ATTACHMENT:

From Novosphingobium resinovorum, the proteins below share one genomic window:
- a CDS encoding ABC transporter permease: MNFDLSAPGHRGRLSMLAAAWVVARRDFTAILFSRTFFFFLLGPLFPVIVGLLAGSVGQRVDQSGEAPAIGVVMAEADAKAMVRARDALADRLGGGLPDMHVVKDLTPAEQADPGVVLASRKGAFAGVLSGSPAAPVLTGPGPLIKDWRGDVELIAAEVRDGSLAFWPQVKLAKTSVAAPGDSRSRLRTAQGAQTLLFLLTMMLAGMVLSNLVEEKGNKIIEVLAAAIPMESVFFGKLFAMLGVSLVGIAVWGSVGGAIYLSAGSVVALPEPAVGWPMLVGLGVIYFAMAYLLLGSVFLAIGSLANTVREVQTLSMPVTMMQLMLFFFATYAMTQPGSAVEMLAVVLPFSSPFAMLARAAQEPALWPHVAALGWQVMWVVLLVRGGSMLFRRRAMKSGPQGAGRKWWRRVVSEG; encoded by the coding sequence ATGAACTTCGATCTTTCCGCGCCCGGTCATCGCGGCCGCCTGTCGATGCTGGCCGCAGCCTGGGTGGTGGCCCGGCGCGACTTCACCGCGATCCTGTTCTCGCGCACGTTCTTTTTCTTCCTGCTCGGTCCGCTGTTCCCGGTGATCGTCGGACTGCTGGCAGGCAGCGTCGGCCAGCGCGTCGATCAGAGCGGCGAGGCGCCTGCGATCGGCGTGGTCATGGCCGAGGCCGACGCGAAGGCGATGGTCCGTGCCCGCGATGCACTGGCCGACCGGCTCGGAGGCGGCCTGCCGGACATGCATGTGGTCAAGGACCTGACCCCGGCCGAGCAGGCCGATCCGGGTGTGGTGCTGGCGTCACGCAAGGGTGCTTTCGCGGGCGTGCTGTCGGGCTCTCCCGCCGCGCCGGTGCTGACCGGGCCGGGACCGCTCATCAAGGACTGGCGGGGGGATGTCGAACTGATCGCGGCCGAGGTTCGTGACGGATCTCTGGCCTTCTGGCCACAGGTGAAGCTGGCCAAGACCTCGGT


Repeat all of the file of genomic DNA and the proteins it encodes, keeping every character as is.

From Novosphingobium resinovorum, the proteins below share one genomic window:
- a CDS encoding ABC transporter permease: MNFDLSAPGHRGRLSMLAAAWVVARRDFTAILFSRTFFFFLLGPLFPVIVGLLAGSVGQRVDQSGEAPAIGVVMAEADAKAMVRARDALADRLGGGLPDMHVVKDLTPAEQADPGVVLASRKGAFAGVLSGSPAAPVLTGPGPLIKDWRGDVELIAAEVRDGSLAFWPQVKLAKTSVAAPGDSRSRLRTAQGAQTLLFLLTMMLAGMVLSNLVEEKGNKIIEVLAAAIPMESVFFGKLFAMLGVSLVGIAVWGSVGGAIYLSAGSVVALPEPAVGWPMLVGLGVIYFAMAYLLLGSVFLAIGSLANTVREVQTLSMPVTMMQLMLFFFATYAMTQPGSAVEMLAVVLPFSSPFAMLARAAQEPALWPHVAALGWQVMWVVLLVRGGSMLFRRRAMKSGPQGAGRKWWRRVVSEG; encoded by the coding sequence ATGAACTTCGATCTTTCCGCGCCCGGTCATCGCGGCCGCCTGTCGATGCTGGCCGCAGCCTGGGTGGTGGCCCGGCGCGACTTCACCGCGATCCTGTTCTCGCGCACGTTCTTTTTCTTCCTGCTCGGTCCGCTGTTCCCGGTGATCGTCGGACTGCTGGCAGGCAGCGTCGGCCAGCGCGTCGATCAGAGCGGCGAGGCGCCTGCGATCGGCGTGGTCATGGCCGAGGCCGACGCGAAGGCGATGGTCCGTGCCCGCGATGCACTGGCCGACCGGCTCGGAGGCGGCCTGCCGGACATGCATGTGGTCAAGGACCTGACCCCGGCCGAGCAGGCCGATCCGGGTGTGGTGCTGGCGTCACGCAAGGGTGCTTTCGCGGGCGTGCTGTCGGGCTCTCCCGCCGCGCCGGTGCTGACCGGGCCGGGACCGCTCATCAAGGACTGGCGGGGGGATGTCGAACTGATCGCGGCCGAGGTTCGTGACGGATCTCTGGCCTTCTGGCCACAGGTGAAGCTGGCCAAGACCTCGGT